Friday, September 7, 2012

Falling Asleep in Church May Be a Symptom

Last week in church, the elderly woman sitting next to me was fast asleep—her head resting on her chest. When I worked for the government, we had lots of meetings. My boss always fell asleep—he blamed it on narcolepsy!  But seriously, falling asleep in meetings (or church) is easy to do.

On the most important night of Jesus’ life, he asked the Disciples to stay awake and pray with him (Matt. 26:41). But they all fell asleep. Earlier, when Jesus spoke of the final hours before His return, he used similar language, “Be always on the watch, and pray that you may be able to escape all that is about to happen” (Luke 21:36). Through John, he warned, “Behold, I am coming like a thief. Blessed is the one who stays awake.” (Rev. 16:15). Paul issued a similar warning: “Time is running out; wake up…let us not sleep as others do, but let us be alert and sober.” (Romans 13:11; 1 Thess. 5:6).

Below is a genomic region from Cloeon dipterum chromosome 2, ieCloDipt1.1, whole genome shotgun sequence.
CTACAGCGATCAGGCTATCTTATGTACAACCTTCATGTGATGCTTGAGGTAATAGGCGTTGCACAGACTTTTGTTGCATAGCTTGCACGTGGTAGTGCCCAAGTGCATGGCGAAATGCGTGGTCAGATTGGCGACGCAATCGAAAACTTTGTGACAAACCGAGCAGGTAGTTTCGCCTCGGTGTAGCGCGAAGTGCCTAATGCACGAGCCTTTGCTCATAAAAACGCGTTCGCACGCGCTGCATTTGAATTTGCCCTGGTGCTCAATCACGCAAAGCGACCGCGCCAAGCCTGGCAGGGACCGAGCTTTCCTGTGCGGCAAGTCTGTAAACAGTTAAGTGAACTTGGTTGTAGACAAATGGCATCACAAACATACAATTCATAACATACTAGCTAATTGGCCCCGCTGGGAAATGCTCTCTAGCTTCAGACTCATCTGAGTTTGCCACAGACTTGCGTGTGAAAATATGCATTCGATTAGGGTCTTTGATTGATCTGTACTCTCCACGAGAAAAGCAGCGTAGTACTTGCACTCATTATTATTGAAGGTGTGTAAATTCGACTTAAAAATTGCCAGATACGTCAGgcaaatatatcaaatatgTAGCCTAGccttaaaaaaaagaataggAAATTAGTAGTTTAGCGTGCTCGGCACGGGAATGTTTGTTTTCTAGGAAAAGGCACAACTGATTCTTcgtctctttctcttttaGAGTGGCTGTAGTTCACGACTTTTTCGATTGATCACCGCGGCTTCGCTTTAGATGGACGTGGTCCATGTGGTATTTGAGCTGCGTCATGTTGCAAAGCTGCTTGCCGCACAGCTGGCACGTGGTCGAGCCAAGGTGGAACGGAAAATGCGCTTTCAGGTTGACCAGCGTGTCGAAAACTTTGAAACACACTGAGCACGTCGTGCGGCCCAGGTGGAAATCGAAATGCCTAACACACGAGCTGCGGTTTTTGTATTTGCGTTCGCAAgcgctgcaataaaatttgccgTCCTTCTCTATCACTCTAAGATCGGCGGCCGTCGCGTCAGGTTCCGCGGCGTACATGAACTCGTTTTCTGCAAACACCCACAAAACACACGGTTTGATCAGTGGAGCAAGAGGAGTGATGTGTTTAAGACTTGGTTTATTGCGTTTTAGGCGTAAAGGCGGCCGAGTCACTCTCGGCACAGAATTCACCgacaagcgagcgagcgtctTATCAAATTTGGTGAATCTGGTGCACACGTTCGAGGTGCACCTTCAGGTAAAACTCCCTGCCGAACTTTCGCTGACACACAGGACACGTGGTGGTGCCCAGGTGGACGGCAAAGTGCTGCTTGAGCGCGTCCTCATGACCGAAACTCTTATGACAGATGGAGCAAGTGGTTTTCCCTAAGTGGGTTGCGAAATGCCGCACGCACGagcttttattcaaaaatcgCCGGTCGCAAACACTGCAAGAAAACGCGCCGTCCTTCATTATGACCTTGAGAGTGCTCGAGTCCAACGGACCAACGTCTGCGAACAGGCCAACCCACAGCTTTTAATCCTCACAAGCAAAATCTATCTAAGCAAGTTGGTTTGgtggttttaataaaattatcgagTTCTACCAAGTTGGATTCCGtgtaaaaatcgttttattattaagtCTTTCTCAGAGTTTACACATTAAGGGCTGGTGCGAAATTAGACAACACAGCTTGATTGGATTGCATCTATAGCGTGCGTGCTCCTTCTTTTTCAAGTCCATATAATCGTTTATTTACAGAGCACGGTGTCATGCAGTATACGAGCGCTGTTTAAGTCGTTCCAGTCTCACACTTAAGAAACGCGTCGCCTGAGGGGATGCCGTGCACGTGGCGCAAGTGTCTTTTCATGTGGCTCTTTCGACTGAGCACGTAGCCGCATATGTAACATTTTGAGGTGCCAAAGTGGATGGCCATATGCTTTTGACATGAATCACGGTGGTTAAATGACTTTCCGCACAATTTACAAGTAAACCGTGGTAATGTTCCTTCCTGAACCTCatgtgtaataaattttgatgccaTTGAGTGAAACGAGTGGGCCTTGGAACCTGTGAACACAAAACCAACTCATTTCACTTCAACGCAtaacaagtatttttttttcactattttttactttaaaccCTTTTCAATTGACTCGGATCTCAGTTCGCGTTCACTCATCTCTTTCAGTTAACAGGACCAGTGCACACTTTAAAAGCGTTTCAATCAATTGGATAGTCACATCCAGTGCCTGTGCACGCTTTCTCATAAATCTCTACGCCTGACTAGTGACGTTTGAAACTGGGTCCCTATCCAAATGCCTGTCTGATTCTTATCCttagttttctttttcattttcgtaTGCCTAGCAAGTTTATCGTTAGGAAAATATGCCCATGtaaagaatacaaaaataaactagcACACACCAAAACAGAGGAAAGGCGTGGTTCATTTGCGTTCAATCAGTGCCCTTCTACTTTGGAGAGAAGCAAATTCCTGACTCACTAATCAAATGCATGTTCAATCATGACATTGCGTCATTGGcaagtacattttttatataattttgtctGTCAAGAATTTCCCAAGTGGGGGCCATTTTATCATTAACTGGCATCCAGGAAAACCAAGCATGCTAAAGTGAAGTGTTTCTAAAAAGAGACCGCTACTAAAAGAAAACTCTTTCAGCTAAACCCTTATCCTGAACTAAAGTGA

What does this mean for us? When people are asleep they are in the dark; they are insensitive to danger and what is going on around them; they are, basically, unconscious. Even so, the Christian who is asleep has no sense of danger, cannot discern the times, and cannot hear God—as though he is spiritually dead. Thus Paul says, “Awake, O sleeper, rise up from the dead, and Christ will give you light” (Eph 5:14). At this time in history, we must be alert.  It would be far too easy to fall asleep.

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